Category Archives: sustainable growth

Atlanta named 8th most Walkable City

We’ve been discussing walkability for some time here at homesinatlanta.  Atlanta has been the poster child for years when it came to sprawl and neighborhoods designed for driving and not walking.  But over the last ten years we’ve seen a sea change in walkable developments.  It’s the buzz word around all of Atlanta.  And now new research shows how that has changed Atlanta.  We’re now ranked the 8th most walkable city.  This sutdy looks at how many neighborhood mix living/working/shopping all in a walkable distance.   It’s not just Atlanta that is developing walkable areas.  Acworth and Marietta have both developed great city centers which are walkable.  Here’s a link to the full study that you can read.

Atlanta Ranked 20th Most Walkable City

walkingOkay, 20th best may not sound great but if you know Atlanta then you know we’ve improved a great deal.  Atlanta has been the poster child for sprawl and a city that depends on the car.  But now we’re plowing ahead with more bike lanes, The Beltline and new zoning to encourage more walking and biking.  Atlanta’s ranking comes from a great web site, which ranks neighborhoods on walk-ability.  Atlanta might seem like it’s not very ‘walk friendly’ but some areas like downtown Midtown and Virginia Highland have made great strides.  Even some of our suburbs, like Lawrenceville and Roswell are trying to create downtown/village areas that are suitable for walking.  And it’s not just about going green.  Young people drive a great deal less than they did just 20 years ago and these young people are demanding communities that aren’t so dependent on automobiles.  Also, baby boomers that are retiring are seeking urban areas where they won’t have to drive so much (or at all).   It’s good for our physical health and our economic health and it’s good to see Atlanta moving in the right direction.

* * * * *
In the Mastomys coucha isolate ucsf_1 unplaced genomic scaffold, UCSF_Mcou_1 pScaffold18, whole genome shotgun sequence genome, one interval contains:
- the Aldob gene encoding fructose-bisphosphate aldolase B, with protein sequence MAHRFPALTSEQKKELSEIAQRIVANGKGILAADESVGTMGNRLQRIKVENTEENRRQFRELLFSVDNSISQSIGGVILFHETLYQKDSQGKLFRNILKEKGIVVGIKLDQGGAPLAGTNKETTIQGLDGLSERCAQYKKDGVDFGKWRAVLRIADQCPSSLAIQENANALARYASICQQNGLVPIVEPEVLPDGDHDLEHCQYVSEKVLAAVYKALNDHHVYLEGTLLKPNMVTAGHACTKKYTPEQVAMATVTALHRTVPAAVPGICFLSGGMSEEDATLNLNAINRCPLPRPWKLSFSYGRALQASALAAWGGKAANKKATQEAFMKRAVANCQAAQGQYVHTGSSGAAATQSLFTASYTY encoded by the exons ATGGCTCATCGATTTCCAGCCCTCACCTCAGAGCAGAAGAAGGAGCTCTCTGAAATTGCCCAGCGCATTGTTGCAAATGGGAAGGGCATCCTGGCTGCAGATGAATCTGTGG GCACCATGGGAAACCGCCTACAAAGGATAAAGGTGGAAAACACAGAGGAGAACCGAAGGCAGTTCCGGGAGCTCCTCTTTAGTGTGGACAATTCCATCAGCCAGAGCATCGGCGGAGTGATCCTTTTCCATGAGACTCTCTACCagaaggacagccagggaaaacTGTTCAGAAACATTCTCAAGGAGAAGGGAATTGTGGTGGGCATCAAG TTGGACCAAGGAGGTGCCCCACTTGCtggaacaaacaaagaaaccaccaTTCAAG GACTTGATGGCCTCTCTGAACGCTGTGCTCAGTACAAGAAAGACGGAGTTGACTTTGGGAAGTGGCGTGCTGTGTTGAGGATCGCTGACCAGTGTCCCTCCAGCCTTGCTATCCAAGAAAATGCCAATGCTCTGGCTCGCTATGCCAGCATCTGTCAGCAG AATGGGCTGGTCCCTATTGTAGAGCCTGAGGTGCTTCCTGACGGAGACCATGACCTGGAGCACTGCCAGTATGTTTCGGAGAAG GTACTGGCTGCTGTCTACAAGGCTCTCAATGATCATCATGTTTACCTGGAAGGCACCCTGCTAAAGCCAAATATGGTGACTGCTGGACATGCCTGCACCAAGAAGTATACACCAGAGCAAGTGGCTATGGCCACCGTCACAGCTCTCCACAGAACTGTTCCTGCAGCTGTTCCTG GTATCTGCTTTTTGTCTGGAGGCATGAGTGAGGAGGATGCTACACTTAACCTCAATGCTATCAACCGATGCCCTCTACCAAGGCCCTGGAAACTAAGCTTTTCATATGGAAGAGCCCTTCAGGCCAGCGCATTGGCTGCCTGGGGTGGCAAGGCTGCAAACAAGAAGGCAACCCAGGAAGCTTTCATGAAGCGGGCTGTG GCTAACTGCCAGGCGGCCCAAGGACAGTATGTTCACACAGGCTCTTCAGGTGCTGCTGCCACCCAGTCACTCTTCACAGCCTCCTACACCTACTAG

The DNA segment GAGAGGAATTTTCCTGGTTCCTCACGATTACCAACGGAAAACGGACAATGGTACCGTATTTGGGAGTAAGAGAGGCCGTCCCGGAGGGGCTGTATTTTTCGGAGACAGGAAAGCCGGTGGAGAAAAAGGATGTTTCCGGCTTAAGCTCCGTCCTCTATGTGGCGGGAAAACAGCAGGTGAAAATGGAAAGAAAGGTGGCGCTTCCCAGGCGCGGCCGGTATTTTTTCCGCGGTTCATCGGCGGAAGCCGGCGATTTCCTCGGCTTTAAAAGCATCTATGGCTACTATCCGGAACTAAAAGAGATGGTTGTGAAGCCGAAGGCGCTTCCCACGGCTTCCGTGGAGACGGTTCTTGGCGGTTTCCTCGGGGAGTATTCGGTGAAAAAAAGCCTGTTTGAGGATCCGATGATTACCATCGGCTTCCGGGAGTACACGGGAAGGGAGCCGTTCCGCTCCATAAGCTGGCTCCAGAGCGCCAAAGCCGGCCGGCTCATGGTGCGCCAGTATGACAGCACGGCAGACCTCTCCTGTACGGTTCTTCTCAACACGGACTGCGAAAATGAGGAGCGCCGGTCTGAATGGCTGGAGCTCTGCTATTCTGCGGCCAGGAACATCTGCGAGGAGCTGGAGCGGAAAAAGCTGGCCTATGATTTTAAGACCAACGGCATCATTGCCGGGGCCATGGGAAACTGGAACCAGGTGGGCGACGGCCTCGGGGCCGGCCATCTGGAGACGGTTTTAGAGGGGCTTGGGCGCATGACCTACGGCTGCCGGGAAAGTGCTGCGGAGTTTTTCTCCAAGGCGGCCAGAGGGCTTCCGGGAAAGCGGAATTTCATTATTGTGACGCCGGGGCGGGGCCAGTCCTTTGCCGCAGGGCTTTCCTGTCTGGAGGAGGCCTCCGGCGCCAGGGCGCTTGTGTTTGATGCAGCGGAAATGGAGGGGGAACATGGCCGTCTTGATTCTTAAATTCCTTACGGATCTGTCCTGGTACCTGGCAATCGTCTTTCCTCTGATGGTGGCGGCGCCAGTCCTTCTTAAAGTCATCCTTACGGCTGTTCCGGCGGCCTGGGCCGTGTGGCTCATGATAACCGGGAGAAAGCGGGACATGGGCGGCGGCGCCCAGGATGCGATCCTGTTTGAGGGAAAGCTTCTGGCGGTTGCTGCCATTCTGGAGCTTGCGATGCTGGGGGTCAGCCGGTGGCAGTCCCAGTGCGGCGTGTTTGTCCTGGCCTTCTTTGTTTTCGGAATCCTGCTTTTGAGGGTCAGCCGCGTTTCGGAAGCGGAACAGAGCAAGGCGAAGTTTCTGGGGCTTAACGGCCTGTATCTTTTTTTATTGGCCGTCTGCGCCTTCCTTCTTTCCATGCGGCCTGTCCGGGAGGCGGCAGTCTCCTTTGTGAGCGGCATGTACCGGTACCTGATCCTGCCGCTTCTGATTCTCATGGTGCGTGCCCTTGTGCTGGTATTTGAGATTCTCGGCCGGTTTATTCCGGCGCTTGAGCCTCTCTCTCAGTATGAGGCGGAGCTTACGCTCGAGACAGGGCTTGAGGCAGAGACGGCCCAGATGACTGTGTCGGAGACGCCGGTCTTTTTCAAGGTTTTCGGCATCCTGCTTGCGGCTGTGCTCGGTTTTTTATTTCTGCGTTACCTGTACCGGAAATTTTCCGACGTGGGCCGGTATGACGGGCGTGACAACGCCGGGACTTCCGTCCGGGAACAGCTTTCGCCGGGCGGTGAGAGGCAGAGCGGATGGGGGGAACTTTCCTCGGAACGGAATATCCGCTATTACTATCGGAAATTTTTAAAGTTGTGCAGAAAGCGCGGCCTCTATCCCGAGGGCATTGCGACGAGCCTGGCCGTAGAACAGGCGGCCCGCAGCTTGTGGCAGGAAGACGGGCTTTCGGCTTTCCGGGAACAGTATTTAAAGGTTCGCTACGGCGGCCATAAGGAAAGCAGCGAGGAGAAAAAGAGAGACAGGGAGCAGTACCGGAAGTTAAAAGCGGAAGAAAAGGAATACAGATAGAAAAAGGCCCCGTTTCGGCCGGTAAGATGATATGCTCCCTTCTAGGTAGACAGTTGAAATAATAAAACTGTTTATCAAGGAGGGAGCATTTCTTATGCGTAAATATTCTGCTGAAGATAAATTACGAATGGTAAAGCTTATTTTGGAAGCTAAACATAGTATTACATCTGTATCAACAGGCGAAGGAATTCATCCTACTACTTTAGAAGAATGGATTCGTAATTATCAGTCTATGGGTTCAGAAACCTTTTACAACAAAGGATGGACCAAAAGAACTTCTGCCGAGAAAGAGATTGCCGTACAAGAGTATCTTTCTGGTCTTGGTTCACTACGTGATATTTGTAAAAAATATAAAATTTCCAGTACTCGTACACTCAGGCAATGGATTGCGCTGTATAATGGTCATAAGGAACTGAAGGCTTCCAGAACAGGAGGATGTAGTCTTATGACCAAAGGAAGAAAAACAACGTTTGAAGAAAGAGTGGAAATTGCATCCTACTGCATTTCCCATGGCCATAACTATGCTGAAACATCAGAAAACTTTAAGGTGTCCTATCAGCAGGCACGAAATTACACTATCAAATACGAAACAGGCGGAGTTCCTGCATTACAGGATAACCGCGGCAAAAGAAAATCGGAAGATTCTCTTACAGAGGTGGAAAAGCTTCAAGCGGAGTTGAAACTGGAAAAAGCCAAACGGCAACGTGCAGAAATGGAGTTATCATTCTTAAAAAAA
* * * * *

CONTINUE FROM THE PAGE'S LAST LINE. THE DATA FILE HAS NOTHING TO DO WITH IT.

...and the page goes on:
Urban and Suburban Growth by the numbers

We’ve written before how the latest population trends have more people moving into cities.  The urban areas are seeing the most growth with the closest suburban counties are getting less and exurban counties are seeing very little to no growth.  Now the Brookings Institute and Atlantic Cities have a handy graph showing the numbers across the U.S.   We’re most interested in Atlanta, of course which shows a 2.4% increase in the city versus a 1.1% growth rate in the suburbs.